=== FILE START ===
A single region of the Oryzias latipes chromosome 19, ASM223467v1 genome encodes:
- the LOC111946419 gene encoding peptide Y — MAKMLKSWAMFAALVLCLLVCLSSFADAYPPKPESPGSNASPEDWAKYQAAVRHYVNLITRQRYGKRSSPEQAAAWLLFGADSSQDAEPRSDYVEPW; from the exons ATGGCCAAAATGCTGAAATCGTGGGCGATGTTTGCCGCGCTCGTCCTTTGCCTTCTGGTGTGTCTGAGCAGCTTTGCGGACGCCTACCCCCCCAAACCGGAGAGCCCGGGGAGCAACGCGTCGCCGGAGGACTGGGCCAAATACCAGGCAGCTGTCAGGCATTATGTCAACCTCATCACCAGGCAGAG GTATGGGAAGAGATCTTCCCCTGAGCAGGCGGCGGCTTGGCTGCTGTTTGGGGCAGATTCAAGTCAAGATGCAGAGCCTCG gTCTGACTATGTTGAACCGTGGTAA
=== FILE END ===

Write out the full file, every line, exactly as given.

A single region of the Oryzias latipes chromosome 19, ASM223467v1 genome encodes:
- the LOC111946419 gene encoding peptide Y — MAKMLKSWAMFAALVLCLLVCLSSFADAYPPKPESPGSNASPEDWAKYQAAVRHYVNLITRQRYGKRSSPEQAAAWLLFGADSSQDAEPRSDYVEPW; from the exons ATGGCCAAAATGCTGAAATCGTGGGCGATGTTTGCCGCGCTCGTCCTTTGCCTTCTGGTGTGTCTGAGCAGCTTTGCGGACGCCTACCCCCCCAAACCGGAGAGCCCGGGGAGCAACGCGTCGCCGGAGGACTGGGCCAAATACCAGGCAGCTGTCAGGCATTATGTCAACCTCATCACCAGGCAGAG GTATGGGAAGAGATCTTCCCCTGAGCAGGCGGCGGCTTGGCTGCTGTTTGGGGCAGATTCAAGTCAAGATGCAGAGCCTCG gTCTGACTATGTTGAACCGTGGTAA